Alternative spaces, radical thought: exploring Guilford’s own Disorientation Guide

By Alayna Bradley, Staff Writer

“Take walks.  Be in the woods for a while.  Take classes that are outside your comfort zone.  Don’t be scared to care about things.”

Handwritten in thick black lettering, these are a few of the suggestions found in the Disorientation Guide under the title “How to get the most from your tuition.”

You may have noticed copies of the Disorientation Guide lying around campus.  A discrete-looking black-and-white booklet, the zine is packed full of information that is designed to help students navigate and process life at Guilford.

But what is a zine?

“Simply, a zine is a DIY (Do it Yourself) pamphlet or short magazine,” explains Rose McIntyre, one of the Disorientation Guide’s contributors. “It is usually self-made, published, and distributed on a small scale.”

Zines are often found in collective spaces, such as cooperatives and other alternative communities. The Greenleaf Coffee Cooperative boasts its very own Zine Archive, a collection of publications ranging from “perzines,” which focus on a personal narrative or experience, to zines that tackle history, politics, and gender, and often an intersection of multiple topics.

Disorientation Guides can be found on college campuses around the country. Places like University of California at Berkeley to Evergreen State have ones that come out every year in time to acclimate incoming first-years.

Fourth year Giovanna Selvaggio, who helped compile and publish the Disorientation Guide, said that she saw the need for a campus publication written by students, for students.

“The zine offers a venue for students to share wisdom among themselves without the administration’s critical eye, editing, or backing,” said Selvaggio.

Self-publication removes the need to follow specific formats, such as MLA or APA, which are forms that traditionally lend validation to published work, but also limit scope and creativity.  Many zines use academic research and contain citations while presenting information in a way that defies academic and scholarly convention.

“I like the zine because is allows students to get their ideas across without too much interference from faculty,” said second year Allison Stalberg after reading the Disorientation Guide. “I think it’s great that students to have access to a publication like this because it teaches them things about Guilford that they wouldn’t get otherwise.”

The zine takes on a wide range of topics, from defining consent to transgender etiquette to successfully navigating the Caf.  While Guilford’s administration does, to some extent, address these topics, the zine format allows information to be distributed in a way that encourages student-to-student accountability.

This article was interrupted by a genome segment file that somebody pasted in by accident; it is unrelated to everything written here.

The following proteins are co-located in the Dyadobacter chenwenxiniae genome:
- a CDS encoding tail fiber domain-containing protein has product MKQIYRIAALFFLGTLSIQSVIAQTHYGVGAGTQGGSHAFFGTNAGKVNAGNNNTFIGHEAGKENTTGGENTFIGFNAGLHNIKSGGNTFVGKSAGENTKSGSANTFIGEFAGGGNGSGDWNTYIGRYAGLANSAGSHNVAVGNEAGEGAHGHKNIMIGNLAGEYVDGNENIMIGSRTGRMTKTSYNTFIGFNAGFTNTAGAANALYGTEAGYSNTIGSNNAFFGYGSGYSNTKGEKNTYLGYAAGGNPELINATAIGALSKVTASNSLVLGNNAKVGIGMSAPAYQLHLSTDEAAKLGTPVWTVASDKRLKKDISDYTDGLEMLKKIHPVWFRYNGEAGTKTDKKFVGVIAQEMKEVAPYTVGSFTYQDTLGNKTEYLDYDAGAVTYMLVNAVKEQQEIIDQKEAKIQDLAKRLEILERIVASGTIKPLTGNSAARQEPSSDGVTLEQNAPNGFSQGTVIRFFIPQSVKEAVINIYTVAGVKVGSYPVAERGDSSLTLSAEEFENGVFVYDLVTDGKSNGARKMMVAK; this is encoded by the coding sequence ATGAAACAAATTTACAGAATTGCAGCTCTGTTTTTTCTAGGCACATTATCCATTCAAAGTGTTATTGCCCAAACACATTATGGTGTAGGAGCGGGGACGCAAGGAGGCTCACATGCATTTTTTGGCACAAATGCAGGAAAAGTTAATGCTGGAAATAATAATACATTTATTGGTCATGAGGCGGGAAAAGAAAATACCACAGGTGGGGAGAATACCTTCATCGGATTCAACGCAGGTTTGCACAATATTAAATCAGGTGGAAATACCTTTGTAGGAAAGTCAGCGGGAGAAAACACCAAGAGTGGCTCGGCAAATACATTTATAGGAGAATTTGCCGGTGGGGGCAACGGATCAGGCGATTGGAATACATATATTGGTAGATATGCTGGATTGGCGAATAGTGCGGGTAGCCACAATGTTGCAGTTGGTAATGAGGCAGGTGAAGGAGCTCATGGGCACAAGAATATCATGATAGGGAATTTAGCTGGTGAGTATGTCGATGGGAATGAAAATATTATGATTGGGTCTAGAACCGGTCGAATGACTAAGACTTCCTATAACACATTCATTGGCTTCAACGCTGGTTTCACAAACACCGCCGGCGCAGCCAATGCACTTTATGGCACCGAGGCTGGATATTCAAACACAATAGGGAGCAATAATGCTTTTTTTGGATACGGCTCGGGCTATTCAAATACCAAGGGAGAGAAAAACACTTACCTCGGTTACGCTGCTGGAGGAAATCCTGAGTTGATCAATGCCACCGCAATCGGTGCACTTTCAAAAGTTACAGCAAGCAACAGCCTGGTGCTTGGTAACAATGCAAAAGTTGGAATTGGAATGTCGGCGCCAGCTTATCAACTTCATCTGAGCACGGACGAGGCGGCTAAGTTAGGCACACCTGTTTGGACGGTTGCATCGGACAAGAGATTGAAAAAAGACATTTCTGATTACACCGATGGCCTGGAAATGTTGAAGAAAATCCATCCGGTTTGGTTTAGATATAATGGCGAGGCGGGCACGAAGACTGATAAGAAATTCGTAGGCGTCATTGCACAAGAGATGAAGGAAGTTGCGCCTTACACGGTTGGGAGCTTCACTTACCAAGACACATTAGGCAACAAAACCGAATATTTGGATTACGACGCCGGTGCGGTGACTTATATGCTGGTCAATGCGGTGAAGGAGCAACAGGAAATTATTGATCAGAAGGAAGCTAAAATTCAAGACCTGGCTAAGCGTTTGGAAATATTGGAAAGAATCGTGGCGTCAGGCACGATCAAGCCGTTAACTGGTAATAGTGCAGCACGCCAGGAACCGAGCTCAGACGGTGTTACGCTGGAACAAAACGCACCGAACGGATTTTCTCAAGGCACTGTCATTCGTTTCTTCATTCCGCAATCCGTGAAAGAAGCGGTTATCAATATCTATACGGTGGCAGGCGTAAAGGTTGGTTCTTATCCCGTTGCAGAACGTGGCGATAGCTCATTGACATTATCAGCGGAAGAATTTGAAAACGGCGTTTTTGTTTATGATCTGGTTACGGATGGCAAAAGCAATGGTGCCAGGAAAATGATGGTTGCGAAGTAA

“I feel that we can’t have expectations for the community (here at Guilford), then be upset when people break those expectations,” Selvaggio explains.  The zine seeks to outline some of these expectations in a way that is student-oriented and dedicated to the larger Guilford community.

Selvaggio will not be able to publish another disorentation guide this year.  While intentional student involvement with this publication was low, she hopes that Disorientation Guides specific to Guilford’s campus will be published in years to come.  A zine focusing on trans* politics is in the works for the spring semester.

Many students come to Guilford seeking an environment in which self-care, inclusivity, and radical discourse are emphasized.  While Guilford still has much ground to cover in creating this space for members of the Guilford community, the Disorientation Guide is one step in this process.

Be sure to get your hands on one of these zines and, as the first pages says, “Read with Care. This shit matters.”

Visit the Greenleaf’s Zine Library to check out the Disorientation Guide and other zines or email Giovanna Selvaggio ( if you are having trouble locating a copy.


4 thoughts on “Alternative spaces, radical thought: exploring Guilford’s own Disorientation Guide

  1. All of the information used in the zine was used with the consent of the authors or participants, and authors had the choice of attaching their name to the piece or leaving it anonymous. The comics used in the zine were printed with permission from the artists. I might be confused about your question, is there a specific article or piece of the zine that you have questions about?

    1. “While intentional student involvement with this publication was low, she hopes that Disorientation Guides specific to Guilford’s campus will be published in years to come.”

      I’m assuming Samantha is responding to this and wondering what unintentional student involvement would look like. I guess I just am not sure why the word intentional was needed. Probably more of a question for Alayna than anyone else.

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